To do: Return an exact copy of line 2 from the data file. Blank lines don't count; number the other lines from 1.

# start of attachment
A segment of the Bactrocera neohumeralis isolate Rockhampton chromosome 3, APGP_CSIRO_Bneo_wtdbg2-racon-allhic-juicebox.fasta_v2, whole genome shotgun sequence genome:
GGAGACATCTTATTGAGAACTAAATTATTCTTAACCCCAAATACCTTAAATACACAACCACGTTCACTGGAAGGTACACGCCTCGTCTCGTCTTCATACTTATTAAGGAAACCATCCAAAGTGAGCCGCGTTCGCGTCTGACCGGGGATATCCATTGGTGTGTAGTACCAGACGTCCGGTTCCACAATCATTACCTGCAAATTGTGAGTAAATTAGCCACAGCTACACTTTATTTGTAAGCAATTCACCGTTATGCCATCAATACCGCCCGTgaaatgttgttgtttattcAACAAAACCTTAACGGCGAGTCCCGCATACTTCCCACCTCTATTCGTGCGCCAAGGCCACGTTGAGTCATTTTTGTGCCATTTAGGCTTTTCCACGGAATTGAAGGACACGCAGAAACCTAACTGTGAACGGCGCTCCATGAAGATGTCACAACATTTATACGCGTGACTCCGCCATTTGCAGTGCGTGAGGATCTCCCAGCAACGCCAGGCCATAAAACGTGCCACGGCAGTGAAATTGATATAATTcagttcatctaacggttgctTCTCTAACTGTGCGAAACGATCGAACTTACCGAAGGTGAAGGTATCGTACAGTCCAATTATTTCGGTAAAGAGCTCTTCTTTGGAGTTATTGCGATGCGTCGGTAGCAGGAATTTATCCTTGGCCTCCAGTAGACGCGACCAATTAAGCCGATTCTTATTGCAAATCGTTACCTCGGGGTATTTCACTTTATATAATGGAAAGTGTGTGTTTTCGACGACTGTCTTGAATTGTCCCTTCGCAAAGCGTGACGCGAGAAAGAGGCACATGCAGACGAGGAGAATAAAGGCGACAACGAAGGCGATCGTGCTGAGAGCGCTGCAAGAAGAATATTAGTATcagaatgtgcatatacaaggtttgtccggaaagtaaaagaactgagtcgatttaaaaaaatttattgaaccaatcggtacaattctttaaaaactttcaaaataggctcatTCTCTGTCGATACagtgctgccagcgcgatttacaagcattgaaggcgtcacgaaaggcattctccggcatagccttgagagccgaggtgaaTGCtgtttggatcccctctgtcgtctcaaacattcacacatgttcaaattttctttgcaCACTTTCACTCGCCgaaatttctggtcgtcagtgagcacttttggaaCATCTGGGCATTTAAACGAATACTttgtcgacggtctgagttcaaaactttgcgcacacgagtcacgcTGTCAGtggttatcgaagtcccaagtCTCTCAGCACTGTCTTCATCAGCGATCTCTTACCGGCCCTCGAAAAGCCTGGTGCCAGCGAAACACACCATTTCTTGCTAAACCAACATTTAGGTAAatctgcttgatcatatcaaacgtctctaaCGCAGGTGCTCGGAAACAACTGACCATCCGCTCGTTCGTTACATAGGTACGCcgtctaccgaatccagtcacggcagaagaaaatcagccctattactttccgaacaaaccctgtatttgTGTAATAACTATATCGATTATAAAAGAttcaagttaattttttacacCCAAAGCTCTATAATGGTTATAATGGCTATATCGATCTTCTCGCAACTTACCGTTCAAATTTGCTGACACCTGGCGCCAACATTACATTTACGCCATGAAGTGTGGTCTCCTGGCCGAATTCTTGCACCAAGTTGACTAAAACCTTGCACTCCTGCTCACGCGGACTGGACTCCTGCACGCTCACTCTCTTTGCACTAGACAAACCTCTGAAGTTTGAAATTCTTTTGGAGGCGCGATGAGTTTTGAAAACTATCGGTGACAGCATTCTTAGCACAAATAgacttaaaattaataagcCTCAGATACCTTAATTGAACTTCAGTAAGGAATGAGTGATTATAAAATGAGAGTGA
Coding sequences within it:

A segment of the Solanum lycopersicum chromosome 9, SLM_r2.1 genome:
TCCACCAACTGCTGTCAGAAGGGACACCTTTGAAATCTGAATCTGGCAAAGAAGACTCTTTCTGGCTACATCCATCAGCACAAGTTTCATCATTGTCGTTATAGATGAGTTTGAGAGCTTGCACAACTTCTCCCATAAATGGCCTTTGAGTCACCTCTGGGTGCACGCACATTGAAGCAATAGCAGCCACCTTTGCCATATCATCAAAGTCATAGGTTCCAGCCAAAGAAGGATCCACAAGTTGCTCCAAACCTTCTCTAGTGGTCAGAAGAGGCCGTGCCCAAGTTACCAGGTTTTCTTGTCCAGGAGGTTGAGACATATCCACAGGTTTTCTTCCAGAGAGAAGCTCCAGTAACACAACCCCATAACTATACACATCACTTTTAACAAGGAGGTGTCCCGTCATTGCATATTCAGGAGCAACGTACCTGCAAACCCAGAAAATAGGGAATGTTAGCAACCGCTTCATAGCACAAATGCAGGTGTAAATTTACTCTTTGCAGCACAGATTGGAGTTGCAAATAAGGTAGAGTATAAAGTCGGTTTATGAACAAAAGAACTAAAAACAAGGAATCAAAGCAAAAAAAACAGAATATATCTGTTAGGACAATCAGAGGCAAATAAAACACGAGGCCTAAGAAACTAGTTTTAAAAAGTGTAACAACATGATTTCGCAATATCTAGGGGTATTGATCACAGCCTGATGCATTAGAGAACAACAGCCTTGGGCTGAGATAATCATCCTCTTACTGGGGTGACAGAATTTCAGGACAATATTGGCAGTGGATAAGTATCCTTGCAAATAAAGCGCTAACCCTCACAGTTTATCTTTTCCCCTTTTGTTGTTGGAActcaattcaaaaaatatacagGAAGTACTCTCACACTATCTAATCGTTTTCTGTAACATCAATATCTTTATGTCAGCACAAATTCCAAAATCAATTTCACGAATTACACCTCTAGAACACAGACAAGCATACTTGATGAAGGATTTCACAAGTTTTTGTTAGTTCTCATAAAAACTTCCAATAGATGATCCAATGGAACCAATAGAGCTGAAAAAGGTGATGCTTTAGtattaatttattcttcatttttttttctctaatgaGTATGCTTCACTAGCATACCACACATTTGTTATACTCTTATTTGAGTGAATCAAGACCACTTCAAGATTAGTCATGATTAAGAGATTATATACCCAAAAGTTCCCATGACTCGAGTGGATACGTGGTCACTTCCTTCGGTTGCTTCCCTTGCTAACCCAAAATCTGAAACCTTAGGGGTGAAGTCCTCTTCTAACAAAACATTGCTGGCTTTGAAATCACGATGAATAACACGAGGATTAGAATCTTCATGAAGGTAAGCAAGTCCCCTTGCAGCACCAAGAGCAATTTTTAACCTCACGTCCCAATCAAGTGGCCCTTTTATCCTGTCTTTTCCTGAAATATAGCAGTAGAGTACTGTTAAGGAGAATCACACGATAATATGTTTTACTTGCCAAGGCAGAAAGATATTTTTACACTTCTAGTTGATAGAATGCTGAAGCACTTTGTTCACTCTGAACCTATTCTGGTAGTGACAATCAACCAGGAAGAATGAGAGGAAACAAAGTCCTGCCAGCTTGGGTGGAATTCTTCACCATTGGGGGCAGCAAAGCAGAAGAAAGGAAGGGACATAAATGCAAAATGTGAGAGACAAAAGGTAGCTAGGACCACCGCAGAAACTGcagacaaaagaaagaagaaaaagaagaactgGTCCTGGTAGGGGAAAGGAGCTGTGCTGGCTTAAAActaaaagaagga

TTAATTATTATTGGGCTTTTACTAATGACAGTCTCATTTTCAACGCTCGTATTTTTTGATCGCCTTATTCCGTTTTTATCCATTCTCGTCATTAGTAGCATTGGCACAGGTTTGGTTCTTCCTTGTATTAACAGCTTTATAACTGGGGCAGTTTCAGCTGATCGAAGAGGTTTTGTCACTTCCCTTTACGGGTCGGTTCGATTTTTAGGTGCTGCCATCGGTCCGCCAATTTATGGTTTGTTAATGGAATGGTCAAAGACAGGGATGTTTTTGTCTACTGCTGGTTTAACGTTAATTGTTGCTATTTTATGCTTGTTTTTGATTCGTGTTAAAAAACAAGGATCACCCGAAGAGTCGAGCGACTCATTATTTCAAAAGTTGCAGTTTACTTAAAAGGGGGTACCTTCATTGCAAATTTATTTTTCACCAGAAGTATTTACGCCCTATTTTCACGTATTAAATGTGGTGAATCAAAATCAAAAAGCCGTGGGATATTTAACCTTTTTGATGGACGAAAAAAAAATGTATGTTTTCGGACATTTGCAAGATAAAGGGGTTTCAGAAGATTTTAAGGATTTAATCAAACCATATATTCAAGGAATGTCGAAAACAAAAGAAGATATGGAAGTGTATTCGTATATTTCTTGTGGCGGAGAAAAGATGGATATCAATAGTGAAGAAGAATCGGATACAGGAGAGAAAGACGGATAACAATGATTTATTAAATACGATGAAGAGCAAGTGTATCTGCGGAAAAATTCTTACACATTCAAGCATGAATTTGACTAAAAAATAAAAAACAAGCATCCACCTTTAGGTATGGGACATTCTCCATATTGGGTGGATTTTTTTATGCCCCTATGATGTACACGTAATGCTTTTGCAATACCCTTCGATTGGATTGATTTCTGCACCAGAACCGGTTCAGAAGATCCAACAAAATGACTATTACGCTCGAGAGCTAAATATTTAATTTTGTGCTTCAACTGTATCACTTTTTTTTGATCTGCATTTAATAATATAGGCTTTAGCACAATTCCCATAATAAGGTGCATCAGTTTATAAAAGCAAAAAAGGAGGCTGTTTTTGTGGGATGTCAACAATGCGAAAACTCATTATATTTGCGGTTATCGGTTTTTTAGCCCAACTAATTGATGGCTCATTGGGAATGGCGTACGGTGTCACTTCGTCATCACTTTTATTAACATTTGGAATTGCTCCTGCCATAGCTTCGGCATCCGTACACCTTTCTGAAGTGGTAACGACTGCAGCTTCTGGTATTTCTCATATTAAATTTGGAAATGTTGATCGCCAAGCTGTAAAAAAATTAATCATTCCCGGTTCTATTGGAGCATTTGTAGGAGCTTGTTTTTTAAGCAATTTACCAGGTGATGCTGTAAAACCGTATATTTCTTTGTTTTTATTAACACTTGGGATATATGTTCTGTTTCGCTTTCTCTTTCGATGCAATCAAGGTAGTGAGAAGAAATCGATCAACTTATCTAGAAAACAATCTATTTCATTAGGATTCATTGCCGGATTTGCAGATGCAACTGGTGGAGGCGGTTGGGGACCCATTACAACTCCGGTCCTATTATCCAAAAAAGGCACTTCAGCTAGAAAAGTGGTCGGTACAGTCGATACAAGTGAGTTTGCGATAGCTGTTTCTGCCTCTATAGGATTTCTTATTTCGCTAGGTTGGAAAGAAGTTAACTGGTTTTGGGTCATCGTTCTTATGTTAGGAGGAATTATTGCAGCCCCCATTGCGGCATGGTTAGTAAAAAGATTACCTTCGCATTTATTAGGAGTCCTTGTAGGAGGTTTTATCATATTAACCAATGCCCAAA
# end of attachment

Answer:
GGAGACATCTTATTGAGAACTAAATTATTCTTAACCCCAAATACCTTAAATACACAACCACGTTCACTGGAAGGTACACGCCTCGTCTCGTCTTCATACTTATTAAGGAAACCATCCAAAGTGAGCCGCGTTCGCGTCTGACCGGGGATATCCATTGGTGTGTAGTACCAGACGTCCGGTTCCACAATCATTACCTGCAAATTGTGAGTAAATTAGCCACAGCTACACTTTATTTGTAAGCAATTCACCGTTATGCCATCAATACCGCCCGTgaaatgttgttgtttattcAACAAAACCTTAACGGCGAGTCCCGCATACTTCCCACCTCTATTCGTGCGCCAAGGCCACGTTGAGTCATTTTTGTGCCATTTAGGCTTTTCCACGGAATTGAAGGACACGCAGAAACCTAACTGTGAACGGCGCTCCATGAAGATGTCACAACATTTATACGCGTGACTCCGCCATTTGCAGTGCGTGAGGATCTCCCAGCAACGCCAGGCCATAAAACGTGCCACGGCAGTGAAATTGATATAATTcagttcatctaacggttgctTCTCTAACTGTGCGAAACGATCGAACTTACCGAAGGTGAAGGTATCGTACAGTCCAATTATTTCGGTAAAGAGCTCTTCTTTGGAGTTATTGCGATGCGTCGGTAGCAGGAATTTATCCTTGGCCTCCAGTAGACGCGACCAATTAAGCCGATTCTTATTGCAAATCGTTACCTCGGGGTATTTCACTTTATATAATGGAAAGTGTGTGTTTTCGACGACTGTCTTGAATTGTCCCTTCGCAAAGCGTGACGCGAGAAAGAGGCACATGCAGACGAGGAGAATAAAGGCGACAACGAAGGCGATCGTGCTGAGAGCGCTGCAAGAAGAATATTAGTATcagaatgtgcatatacaaggtttgtccggaaagtaaaagaactgagtcgatttaaaaaaatttattgaaccaatcggtacaattctttaaaaactttcaaaataggctcatTCTCTGTCGATACagtgctgccagcgcgatttacaagcattgaaggcgtcacgaaaggcattctccggcatagccttgagagccgaggtgaaTGCtgtttggatcccctctgtcgtctcaaacattcacacatgttcaaattttctttgcaCACTTTCACTCGCCgaaatttctggtcgtcagtgagcacttttggaaCATCTGGGCATTTAAACGAATACTttgtcgacggtctgagttcaaaactttgcgcacacgagtcacgcTGTCAGtggttatcgaagtcccaagtCTCTCAGCACTGTCTTCATCAGCGATCTCTTACCGGCCCTCGAAAAGCCTGGTGCCAGCGAAACACACCATTTCTTGCTAAACCAACATTTAGGTAAatctgcttgatcatatcaaacgtctctaaCGCAGGTGCTCGGAAACAACTGACCATCCGCTCGTTCGTTACATAGGTACGCcgtctaccgaatccagtcacggcagaagaaaatcagccctattactttccgaacaaaccctgtatttgTGTAATAACTATATCGATTATAAAAGAttcaagttaattttttacacCCAAAGCTCTATAATGGTTATAATGGCTATATCGATCTTCTCGCAACTTACCGTTCAAATTTGCTGACACCTGGCGCCAACATTACATTTACGCCATGAAGTGTGGTCTCCTGGCCGAATTCTTGCACCAAGTTGACTAAAACCTTGCACTCCTGCTCACGCGGACTGGACTCCTGCACGCTCACTCTCTTTGCACTAGACAAACCTCTGAAGTTTGAAATTCTTTTGGAGGCGCGATGAGTTTTGAAAACTATCGGTGACAGCATTCTTAGCACAAATAgacttaaaattaataagcCTCAGATACCTTAATTGAACTTCAGTAAGGAATGAGTGATTATAAAATGAGAGTGA